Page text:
So much for those “big changes” hinted at by Doug Wilson and promised by the media. So much for dismantling the core and “blowing up” the team after a pathetic first round exit against the St. Louis Blues.
It had me excited (heck, it had all of us excited) at the possibility of acquiring some top-flight free agents or making a huge blockbuster trade that could invigorate this team.
News flash: virtually all of those players are gone from the market, which hurts even more when you consider that the San Jose Sharks were on the verge of landing at least one of them, if not more.
Let’s start with Rick Nash. Traded to the New York Rangers for Brandon Dubinsky, Artem Anisimov, a prospect, and a pick.
Really, that’s all it took? The way that Scott Howson was holding out for Logan Couture, you would think that he’d strike a better deal than that.
The Sharks could have offered a similar, or even a better package without giving up Couture. How does Ryane Clowe, Joe Pavelski, Jason Demers, Alex Stalock, and a first round pick sound? Much better than what the Blue Jackets got from the Rangers.
Clowe and Dubinsky have similar stats, so they cancel out. Even though Anisimov may be a bit younger than Pavelski, he hasn’t scored 20+ goals for four consecutive years like Pavelski has. And I’m pretty sure that two prospects are better than one, so throw in Demers and Stalock (the Sharks’ best goaltending prospect).
There you go. A better deal than what the Rangers had to offer, without touching Logan Couture.
Acquiring Nash would have single-handedly put the Sharks back in Western Conference contention. Just think about the nightmare that teams would have to face on the top line with the two-headed monster of Nash and Joe Thornton. That’s like having the Sedin twins, but without all the whining.
Alright, stop drooling and focus, because we’re not even close to finished talking about the Sharks’ insipid off-season.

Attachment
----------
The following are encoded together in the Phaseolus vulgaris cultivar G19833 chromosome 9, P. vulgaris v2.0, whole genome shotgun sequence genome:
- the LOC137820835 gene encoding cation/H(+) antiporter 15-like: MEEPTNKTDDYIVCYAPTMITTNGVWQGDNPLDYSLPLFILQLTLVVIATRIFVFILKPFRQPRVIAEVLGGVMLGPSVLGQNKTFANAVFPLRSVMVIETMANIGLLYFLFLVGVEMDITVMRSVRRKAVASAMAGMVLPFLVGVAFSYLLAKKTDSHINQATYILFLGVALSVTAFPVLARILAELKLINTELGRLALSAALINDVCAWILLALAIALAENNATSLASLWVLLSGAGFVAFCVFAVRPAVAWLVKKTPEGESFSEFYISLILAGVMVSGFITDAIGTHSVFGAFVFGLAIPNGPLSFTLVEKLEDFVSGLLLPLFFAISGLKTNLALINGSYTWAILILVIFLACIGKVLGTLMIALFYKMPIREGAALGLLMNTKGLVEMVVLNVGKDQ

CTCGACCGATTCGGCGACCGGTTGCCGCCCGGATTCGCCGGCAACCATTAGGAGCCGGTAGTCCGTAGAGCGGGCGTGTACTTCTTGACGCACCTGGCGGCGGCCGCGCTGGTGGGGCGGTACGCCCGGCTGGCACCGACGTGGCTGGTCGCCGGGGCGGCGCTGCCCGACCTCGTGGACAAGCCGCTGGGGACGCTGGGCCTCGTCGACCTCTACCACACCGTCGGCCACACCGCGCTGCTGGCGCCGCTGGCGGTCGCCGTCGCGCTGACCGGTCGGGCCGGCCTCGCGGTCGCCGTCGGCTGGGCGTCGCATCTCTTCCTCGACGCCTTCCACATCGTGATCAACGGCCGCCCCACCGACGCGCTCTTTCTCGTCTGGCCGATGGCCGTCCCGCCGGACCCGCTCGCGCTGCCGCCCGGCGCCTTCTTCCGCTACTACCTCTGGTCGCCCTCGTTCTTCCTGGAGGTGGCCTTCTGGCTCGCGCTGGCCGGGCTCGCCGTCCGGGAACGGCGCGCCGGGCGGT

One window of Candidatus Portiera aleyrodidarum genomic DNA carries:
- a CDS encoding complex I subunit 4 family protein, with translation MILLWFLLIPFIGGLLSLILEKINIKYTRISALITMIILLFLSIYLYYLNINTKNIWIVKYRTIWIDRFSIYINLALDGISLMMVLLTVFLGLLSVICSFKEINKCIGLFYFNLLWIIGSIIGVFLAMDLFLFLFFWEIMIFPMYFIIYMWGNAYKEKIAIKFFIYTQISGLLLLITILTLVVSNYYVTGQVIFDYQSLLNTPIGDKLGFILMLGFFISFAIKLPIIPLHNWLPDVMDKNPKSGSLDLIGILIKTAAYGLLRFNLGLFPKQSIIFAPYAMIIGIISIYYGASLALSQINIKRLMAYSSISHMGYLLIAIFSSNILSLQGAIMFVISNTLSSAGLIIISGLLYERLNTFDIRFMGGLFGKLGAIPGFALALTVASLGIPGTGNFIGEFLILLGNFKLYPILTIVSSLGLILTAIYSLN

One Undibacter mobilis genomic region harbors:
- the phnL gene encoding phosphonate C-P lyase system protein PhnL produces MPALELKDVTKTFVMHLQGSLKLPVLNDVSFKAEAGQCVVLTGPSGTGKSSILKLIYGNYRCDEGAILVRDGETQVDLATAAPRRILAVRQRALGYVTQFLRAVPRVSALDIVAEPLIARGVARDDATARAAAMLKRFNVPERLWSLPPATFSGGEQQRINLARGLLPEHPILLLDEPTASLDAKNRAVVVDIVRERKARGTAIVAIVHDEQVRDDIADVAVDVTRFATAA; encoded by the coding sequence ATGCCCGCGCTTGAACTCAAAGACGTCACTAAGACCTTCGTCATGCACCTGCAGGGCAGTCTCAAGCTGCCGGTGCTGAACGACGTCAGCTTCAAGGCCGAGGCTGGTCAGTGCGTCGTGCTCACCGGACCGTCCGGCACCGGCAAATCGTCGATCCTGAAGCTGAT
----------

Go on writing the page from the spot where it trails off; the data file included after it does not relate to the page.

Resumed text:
How about Zach Parise and Ryan Suter? Michael Russo reported that 17 teams had offers on the table for Parise, and it’s a good guess that the Sharks were one of them. Parise then “weeded out” teams based on a list of 12-15 criteria that ranged from hockey operations to travel taxation.
So what did Parise think was wrong with San Jose? We’ll never know, but he ended up taking his talents to his hometown of Minnesota and brought his good buddy Ryan Suter with him. Both signed identical 13-year, $98 million contracts.
Ok, so maybe the Sharks were never in the final mix to land Parise or Suter. But Shea Weber sounded like a pretty nice consolation prize, right? A high-scoring defenseman who can quarterback the power play, meaning that the Sharks could finally dump or trade Dan Boyle and his $6.66 million contract.
It seemed like Doug Wilson agreed with me. He was seen dining with Weber in Los Gatos earlier this month, and seemed serious about acquiring him. In fact, it seemed like the Sharks were on the verge of pulling off a trade for Weber before the Philadelphia Flyers had to ruin the party with a ridiculous 14-year, $110 million offer sheet.
You know the rest of the story: Weber signs the offer sheet, and the Nashville Predators match, crushing the Sharks’ hopes once again.
Now all that’s left is Shane Doan, who is unlikely to choose the Sharks as his free-agent destination. He has made it clear the he would like to return to Phoenix, and he is also intrigued by the Rangers after they landed Nash (see what could have happened if the Sharks had traded for Nash?).
Of course, there are other options left, but it would be embarrassing to be picking up the scraps of what was a talented and skilled free agent pool. Alex Semin is not a solution, as Wilson has said that he wants to build a tougher team. Jason Arnott, Mike Knuble, Jason Blake, and Andrew Brunette are decent role players, but they would just be one-two year rentals because of their old age.
So that’s it. Take a deep breath, and let reality sink in.
The reality that the Sharks are going to be stuck with this core for at least another year. Yes, the same core that failed so miserably last season to even get into the playoffs, let alone win the Stanley Cup.
I give Doug Wilson an A+ for effort, but an F for the results so far. Because of his failure to make any notable changes to the roster, we all are going to be stuck with another year of disappointment.